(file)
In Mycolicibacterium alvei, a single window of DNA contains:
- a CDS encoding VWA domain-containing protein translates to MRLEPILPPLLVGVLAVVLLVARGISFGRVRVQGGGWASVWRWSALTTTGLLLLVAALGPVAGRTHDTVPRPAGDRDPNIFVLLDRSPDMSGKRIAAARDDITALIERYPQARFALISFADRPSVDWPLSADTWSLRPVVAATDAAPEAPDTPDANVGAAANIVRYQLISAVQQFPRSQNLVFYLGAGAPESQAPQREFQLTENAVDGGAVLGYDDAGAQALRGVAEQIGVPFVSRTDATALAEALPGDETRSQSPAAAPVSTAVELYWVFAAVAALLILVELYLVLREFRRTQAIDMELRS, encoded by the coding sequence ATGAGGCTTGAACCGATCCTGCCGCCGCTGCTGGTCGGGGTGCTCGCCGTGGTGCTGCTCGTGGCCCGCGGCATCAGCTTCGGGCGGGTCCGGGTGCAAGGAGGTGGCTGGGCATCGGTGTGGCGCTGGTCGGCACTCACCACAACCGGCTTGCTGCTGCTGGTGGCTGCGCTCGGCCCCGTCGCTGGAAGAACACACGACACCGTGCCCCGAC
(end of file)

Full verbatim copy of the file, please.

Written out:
In Mycolicibacterium alvei, a single window of DNA contains:
- a CDS encoding VWA domain-containing protein translates to MRLEPILPPLLVGVLAVVLLVARGISFGRVRVQGGGWASVWRWSALTTTGLLLLVAALGPVAGRTHDTVPRPAGDRDPNIFVLLDRSPDMSGKRIAAARDDITALIERYPQARFALISFADRPSVDWPLSADTWSLRPVVAATDAAPEAPDTPDANVGAAANIVRYQLISAVQQFPRSQNLVFYLGAGAPESQAPQREFQLTENAVDGGAVLGYDDAGAQALRGVAEQIGVPFVSRTDATALAEALPGDETRSQSPAAAPVSTAVELYWVFAAVAALLILVELYLVLREFRRTQAIDMELRS, encoded by the coding sequence ATGAGGCTTGAACCGATCCTGCCGCCGCTGCTGGTCGGGGTGCTCGCCGTGGTGCTGCTCGTGGCCCGCGGCATCAGCTTCGGGCGGGTCCGGGTGCAAGGAGGTGGCTGGGCATCGGTGTGGCGCTGGTCGGCACTCACCACAACCGGCTTGCTGCTGCTGGTGGCTGCGCTCGGCCCCGTCGCTGGAAGAACACACGACACCGTGCCCCGAC